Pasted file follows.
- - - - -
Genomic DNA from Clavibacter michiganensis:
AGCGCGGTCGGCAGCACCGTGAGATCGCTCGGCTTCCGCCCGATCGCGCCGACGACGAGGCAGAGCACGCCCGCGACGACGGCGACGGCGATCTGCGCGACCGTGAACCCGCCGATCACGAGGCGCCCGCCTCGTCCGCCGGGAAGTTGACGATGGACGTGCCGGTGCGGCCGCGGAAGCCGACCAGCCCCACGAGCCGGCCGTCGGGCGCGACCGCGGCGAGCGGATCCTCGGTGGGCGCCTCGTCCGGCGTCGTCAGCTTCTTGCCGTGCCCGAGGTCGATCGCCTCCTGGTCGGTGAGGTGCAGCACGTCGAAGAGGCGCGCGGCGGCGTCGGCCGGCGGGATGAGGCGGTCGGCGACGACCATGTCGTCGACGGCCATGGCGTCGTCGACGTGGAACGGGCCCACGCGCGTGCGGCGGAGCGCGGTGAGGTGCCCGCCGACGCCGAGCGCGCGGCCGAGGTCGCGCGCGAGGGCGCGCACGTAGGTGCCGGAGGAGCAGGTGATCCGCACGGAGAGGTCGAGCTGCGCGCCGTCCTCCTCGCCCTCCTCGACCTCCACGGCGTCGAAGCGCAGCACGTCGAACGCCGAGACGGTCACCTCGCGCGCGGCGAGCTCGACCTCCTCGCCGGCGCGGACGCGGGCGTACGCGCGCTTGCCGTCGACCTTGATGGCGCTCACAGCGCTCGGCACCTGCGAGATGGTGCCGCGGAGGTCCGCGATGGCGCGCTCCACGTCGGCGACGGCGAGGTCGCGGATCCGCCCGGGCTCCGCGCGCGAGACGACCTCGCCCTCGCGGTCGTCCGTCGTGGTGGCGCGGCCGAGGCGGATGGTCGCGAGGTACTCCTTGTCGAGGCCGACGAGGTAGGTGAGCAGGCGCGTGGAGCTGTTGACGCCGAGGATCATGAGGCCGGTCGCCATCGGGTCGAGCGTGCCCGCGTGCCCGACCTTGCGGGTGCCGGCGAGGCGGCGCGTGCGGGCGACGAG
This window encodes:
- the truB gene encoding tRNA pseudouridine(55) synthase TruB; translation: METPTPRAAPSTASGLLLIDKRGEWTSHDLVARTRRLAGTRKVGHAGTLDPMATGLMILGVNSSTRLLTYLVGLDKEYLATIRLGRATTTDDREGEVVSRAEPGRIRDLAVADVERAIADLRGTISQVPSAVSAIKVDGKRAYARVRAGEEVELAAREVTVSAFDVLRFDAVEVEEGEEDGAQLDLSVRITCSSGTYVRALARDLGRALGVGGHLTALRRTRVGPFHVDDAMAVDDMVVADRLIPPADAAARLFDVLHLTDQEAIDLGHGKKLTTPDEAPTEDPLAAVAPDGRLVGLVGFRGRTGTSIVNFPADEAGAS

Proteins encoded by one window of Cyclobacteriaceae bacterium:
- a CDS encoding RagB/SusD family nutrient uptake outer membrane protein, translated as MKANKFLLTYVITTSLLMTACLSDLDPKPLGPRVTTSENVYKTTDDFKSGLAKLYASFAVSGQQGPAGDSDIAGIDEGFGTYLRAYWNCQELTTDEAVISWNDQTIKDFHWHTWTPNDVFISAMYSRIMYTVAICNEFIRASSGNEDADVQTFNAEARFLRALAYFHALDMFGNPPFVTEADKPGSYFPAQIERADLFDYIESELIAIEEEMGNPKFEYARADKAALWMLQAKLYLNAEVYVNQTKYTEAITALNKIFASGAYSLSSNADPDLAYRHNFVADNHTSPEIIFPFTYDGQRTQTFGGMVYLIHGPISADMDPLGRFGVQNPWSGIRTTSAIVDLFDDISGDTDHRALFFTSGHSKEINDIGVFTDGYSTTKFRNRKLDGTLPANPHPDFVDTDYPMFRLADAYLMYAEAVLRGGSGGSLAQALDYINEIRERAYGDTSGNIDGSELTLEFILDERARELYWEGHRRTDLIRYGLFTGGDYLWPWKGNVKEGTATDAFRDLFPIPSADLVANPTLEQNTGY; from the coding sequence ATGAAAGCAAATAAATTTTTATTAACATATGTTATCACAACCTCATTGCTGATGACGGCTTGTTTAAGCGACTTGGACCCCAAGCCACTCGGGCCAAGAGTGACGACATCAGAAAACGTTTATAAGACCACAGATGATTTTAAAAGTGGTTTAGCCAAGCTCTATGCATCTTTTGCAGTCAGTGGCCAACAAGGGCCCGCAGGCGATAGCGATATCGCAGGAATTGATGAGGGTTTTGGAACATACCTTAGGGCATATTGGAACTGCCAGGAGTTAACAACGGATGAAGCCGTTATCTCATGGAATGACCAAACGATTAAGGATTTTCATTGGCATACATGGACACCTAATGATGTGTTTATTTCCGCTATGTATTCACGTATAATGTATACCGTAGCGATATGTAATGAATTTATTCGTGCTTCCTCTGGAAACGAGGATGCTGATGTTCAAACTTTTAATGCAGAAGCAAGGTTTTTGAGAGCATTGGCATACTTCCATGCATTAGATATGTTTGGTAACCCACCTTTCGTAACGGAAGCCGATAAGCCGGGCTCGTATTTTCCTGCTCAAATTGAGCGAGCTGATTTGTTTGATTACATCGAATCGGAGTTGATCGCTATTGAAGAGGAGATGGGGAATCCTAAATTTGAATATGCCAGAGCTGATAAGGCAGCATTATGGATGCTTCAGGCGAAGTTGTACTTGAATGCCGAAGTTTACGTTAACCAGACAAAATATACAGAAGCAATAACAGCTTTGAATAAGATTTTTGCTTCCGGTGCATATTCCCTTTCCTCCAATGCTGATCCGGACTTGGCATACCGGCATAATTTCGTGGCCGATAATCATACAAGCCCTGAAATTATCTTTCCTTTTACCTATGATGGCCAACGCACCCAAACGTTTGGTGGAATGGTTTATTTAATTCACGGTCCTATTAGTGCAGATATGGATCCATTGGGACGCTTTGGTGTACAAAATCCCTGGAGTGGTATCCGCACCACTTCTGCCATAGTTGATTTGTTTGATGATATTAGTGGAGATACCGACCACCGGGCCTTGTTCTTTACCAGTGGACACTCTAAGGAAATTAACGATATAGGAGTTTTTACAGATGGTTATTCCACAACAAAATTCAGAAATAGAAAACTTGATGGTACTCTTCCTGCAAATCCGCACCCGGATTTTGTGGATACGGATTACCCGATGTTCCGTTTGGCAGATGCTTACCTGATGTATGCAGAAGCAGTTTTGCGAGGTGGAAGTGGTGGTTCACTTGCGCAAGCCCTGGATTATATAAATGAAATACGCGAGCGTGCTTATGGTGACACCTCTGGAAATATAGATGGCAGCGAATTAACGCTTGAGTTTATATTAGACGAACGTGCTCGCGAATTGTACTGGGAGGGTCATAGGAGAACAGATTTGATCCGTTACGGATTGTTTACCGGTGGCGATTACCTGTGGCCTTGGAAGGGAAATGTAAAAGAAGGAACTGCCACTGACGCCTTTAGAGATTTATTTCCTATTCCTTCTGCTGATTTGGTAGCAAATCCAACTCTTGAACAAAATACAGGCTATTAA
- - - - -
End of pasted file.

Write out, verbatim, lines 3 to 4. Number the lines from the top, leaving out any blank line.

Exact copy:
This window encodes:
- the truB gene encoding tRNA pseudouridine(55) synthase TruB; translation: METPTPRAAPSTASGLLLIDKRGEWTSHDLVARTRRLAGTRKVGHAGTLDPMATGLMILGVNSSTRLLTYLVGLDKEYLATIRLGRATTTDDREGEVVSRAEPGRIRDLAVADVERAIADLRGTISQVPSAVSAIKVDGKRAYARVRAGEEVELAAREVTVSAFDVLRFDAVEVEEGEEDGAQLDLSVRITCSSGTYVRALARDLGRALGVGGHLTALRRTRVGPFHVDDAMAVDDMVVADRLIPPADAAARLFDVLHLTDQEAIDLGHGKKLTTPDEAPTEDPLAAVAPDGRLVGLVGFRGRTGTSIVNFPADEAGAS